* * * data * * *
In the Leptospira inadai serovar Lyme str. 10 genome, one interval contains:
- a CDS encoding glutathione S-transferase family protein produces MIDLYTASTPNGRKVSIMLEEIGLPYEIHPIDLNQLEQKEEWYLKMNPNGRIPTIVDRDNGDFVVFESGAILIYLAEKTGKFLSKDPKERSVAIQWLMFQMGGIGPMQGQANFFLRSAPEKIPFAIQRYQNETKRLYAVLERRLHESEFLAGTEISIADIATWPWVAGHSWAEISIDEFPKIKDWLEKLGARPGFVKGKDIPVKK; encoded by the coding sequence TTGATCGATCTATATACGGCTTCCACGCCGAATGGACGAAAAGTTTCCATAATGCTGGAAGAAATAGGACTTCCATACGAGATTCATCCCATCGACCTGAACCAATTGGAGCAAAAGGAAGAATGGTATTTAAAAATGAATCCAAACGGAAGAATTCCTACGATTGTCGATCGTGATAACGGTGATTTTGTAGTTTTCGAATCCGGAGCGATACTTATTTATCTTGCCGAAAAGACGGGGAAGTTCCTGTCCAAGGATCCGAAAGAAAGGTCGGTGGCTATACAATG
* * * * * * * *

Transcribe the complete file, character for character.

In the Leptospira inadai serovar Lyme str. 10 genome, one interval contains:
- a CDS encoding glutathione S-transferase family protein produces MIDLYTASTPNGRKVSIMLEEIGLPYEIHPIDLNQLEQKEEWYLKMNPNGRIPTIVDRDNGDFVVFESGAILIYLAEKTGKFLSKDPKERSVAIQWLMFQMGGIGPMQGQANFFLRSAPEKIPFAIQRYQNETKRLYAVLERRLHESEFLAGTEISIADIATWPWVAGHSWAEISIDEFPKIKDWLEKLGARPGFVKGKDIPVKK; encoded by the coding sequence TTGATCGATCTATATACGGCTTCCACGCCGAATGGACGAAAAGTTTCCATAATGCTGGAAGAAATAGGACTTCCATACGAGATTCATCCCATCGACCTGAACCAATTGGAGCAAAAGGAAGAATGGTATTTAAAAATGAATCCAAACGGAAGAATTCCTACGATTGTCGATCGTGATAACGGTGATTTTGTAGTTTTCGAATCCGGAGCGATACTTATTTATCTTGCCGAAAAGACGGGGAAGTTCCTGTCCAAGGATCCGAAAGAAAGGTCGGTGGCTATACAATG